Giving up work doesn’t have to mean forever. For some people, the real dream is taking some time out between jobs – perhaps as an opportunity to get your head together, to spend time with the family or to pursue a passion project.
Depending on how expensive your monthly outgoings are, this can actually be a feasible option for many people. For some, it may even make good financial sense, as it gives you time to set up a second income stream. But that doesn’t mean it’s right for everyone. There are several things to consider before you power down your work PC and step into the great unknown.
Income and expenses
The most obvious concern is how you’re going to pay for your lifestyle while you’re between jobs. This will be a combination of finding an alternative source of income and cutting down on your expenses.
Let’s take income first. Ideally, before taking a career break, you’d spend time building up savings with this specific purpose in mind. This would mean you could avoid cutting into your emergency fund. Calculating a savings goal is simple enough, as you’ll just need to add up your expenses per month and multiply that by the number of months You’re having off.
Sometimes, though, saving isn’t possible – life gets in the way. In this case, you’ll need to find another way to make money. This may mean freelancing based on the skills you have from your career (or a hobby). Alternatively, you could find a part time job that still gives you the time or thinking space you’re looking for. Finally, look for ways to cut your expenses down. Even seemingly small things, like switching your usual food brands to cheaper equivalents, all add up over time.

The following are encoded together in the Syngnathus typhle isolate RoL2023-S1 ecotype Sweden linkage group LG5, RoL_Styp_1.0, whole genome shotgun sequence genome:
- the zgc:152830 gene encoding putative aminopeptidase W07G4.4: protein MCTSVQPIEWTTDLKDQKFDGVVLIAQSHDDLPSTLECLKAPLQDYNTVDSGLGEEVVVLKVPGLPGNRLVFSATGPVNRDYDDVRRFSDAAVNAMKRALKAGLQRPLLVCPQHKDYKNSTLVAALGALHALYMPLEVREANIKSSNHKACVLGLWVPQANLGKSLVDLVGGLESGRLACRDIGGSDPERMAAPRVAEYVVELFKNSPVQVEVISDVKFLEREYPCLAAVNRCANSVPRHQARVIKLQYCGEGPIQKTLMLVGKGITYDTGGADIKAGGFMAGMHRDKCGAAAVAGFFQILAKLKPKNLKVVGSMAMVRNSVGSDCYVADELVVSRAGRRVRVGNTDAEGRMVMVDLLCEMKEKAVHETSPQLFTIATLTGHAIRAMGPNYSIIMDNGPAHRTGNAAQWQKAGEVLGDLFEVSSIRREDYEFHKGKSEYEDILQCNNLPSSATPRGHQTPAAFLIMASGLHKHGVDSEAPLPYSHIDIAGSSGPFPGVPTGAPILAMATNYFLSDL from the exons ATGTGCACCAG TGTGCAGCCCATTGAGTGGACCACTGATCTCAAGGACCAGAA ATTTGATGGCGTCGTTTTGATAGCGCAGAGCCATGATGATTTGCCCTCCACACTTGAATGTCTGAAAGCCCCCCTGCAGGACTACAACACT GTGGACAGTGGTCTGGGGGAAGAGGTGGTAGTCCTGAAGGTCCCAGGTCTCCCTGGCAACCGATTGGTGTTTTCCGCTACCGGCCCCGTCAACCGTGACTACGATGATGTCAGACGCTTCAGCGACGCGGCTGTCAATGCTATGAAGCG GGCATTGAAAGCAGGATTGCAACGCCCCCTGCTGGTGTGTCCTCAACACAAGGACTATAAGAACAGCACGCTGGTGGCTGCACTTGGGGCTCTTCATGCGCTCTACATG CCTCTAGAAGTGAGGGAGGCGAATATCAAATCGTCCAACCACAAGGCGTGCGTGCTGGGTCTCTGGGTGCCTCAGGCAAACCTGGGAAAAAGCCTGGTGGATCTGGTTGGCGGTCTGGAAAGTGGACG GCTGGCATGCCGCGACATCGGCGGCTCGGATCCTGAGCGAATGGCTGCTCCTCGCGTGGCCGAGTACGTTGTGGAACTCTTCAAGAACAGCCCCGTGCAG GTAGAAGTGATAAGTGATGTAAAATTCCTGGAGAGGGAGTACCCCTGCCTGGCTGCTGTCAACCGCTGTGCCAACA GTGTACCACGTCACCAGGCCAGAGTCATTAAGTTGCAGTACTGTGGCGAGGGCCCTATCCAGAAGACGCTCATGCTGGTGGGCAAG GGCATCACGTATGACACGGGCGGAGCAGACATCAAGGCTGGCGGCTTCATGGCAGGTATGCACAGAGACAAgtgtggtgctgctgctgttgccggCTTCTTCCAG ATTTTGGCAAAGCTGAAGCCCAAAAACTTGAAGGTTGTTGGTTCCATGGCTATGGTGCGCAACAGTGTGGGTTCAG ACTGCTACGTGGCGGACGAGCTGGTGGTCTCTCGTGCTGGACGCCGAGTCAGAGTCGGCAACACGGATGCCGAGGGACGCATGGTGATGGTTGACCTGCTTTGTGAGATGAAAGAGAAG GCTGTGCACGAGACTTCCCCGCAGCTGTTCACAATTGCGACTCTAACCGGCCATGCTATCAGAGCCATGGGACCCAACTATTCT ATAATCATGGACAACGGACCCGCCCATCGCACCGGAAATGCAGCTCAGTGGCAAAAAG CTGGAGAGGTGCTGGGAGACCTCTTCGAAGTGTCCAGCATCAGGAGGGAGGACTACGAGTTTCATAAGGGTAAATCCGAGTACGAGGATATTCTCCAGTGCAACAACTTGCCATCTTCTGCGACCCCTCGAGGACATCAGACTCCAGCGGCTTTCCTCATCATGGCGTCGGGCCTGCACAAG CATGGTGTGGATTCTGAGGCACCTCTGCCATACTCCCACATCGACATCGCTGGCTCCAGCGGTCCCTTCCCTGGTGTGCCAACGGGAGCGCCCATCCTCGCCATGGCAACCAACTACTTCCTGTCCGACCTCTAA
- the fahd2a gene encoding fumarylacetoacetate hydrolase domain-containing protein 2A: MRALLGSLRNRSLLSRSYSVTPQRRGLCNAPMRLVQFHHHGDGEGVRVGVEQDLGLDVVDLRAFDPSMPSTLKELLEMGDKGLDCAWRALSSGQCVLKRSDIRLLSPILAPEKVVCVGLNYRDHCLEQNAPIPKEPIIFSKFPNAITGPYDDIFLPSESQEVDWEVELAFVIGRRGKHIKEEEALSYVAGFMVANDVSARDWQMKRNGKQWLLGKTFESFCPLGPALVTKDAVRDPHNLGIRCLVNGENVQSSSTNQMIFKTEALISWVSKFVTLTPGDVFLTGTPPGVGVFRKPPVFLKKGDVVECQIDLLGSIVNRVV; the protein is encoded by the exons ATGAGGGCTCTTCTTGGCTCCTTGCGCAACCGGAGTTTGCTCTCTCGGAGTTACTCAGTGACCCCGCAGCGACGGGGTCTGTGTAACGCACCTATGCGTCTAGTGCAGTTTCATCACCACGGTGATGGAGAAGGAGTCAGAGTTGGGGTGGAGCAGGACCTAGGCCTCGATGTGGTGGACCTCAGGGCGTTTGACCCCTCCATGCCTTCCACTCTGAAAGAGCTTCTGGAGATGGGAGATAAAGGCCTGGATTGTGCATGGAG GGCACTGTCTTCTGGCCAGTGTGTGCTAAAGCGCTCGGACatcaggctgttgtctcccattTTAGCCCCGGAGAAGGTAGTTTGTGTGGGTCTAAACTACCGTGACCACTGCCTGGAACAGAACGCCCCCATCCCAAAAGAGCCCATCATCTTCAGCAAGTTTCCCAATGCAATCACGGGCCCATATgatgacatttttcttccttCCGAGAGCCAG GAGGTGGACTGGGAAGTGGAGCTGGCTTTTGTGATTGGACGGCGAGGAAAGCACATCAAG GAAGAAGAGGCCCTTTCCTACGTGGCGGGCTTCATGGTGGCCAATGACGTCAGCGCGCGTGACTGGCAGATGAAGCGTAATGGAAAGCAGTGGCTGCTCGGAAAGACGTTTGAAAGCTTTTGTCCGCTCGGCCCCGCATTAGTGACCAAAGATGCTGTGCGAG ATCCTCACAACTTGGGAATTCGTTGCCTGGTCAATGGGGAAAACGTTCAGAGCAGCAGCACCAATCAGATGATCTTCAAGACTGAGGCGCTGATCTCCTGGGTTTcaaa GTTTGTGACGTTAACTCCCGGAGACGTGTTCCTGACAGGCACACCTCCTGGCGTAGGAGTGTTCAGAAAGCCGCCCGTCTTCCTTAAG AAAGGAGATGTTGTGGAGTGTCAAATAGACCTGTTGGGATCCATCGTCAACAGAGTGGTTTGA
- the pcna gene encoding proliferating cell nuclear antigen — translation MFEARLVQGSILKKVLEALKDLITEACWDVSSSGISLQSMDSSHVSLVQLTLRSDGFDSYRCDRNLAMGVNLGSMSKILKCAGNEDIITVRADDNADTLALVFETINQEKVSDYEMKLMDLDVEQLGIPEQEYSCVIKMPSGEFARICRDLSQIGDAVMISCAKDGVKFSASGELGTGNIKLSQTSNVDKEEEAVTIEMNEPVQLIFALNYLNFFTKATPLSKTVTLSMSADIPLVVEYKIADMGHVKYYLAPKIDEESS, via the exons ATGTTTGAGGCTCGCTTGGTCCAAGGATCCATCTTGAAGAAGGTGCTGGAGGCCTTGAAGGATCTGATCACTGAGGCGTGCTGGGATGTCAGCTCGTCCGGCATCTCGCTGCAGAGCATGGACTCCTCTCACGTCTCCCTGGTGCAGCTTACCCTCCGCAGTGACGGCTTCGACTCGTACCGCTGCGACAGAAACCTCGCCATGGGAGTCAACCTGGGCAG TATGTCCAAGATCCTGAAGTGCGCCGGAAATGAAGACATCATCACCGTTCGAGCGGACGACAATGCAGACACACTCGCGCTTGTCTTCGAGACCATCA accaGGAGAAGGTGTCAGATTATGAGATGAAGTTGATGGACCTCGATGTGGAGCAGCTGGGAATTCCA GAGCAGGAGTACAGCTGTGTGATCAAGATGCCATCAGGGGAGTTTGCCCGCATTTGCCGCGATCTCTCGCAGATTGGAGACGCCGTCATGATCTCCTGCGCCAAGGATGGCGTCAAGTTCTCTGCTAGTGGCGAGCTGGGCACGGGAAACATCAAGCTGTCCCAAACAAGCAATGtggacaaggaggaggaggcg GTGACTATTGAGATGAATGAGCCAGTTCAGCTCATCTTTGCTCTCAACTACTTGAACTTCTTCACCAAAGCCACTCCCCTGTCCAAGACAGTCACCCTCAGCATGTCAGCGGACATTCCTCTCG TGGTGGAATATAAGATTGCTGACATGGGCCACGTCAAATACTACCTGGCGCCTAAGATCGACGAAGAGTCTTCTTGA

Potential career impact
Things change pretty rapidly in a lot of industries, so the job you leave may look very different by the time you go back. In particular, those who work in industries with a lot of hard skills – systems and software that you need to understand, for instance – should consider how to keep up with any changes while not actively working.
Modern employers are a lot more open to alternative paths, so spending some time pursuing your own interests shouldn’t put you out of the running when you start looking for a new job. However, you should be prepared to explain how you’re kept your skills up to scratch.
Of course, depending on how you use your career break, it could be excellent for your long-term work ambitions. Taking a break in order to evaluate your goals or to build your skills can be a very rewarding experience. You could also consider volunteering as a way to build up skills in a new area. Some people find that a short break can help them get a career back on track. This is particularly true if you’re looking at moving into a new industry.
Is a career break right for me?
If you’re questioning whether you really want to go through with it, then a career break may not be your best option. Changing to a new role, taking a sabbatical or even simply going on a long holiday could be other options for refreshing your life. On the other hand, those who feel that a break from working would do them the world of good should work through the practical implications. It may not be as big of a challenge as you think.